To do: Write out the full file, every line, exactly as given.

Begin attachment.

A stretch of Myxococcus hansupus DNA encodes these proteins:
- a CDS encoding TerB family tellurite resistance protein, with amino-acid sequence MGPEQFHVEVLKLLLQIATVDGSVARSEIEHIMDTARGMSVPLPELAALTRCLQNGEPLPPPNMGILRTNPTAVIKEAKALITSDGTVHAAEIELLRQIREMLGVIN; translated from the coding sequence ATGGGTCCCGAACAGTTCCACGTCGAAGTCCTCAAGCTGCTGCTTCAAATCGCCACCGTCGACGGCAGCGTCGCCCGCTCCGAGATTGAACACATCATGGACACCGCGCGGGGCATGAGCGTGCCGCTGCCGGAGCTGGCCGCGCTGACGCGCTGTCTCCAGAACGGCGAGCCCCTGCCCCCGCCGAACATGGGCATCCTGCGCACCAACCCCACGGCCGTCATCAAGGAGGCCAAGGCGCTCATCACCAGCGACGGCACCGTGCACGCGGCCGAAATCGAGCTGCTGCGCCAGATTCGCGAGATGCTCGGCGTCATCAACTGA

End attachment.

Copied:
A stretch of Myxococcus hansupus DNA encodes these proteins:
- a CDS encoding TerB family tellurite resistance protein, with amino-acid sequence MGPEQFHVEVLKLLLQIATVDGSVARSEIEHIMDTARGMSVPLPELAALTRCLQNGEPLPPPNMGILRTNPTAVIKEAKALITSDGTVHAAEIELLRQIREMLGVIN; translated from the coding sequence ATGGGTCCCGAACAGTTCCACGTCGAAGTCCTCAAGCTGCTGCTTCAAATCGCCACCGTCGACGGCAGCGTCGCCCGCTCCGAGATTGAACACATCATGGACACCGCGCGGGGCATGAGCGTGCCGCTGCCGGAGCTGGCCGCGCTGACGCGCTGTCTCCAGAACGGCGAGCCCCTGCCCCCGCCGAACATGGGCATCCTGCGCACCAACCCCACGGCCGTCATCAAGGAGGCCAAGGCGCTCATCACCAGCGACGGCACCGTGCACGCGGCCGAAATCGAGCTGCTGCGCCAGATTCGCGAGATGCTCGGCGTCATCAACTGA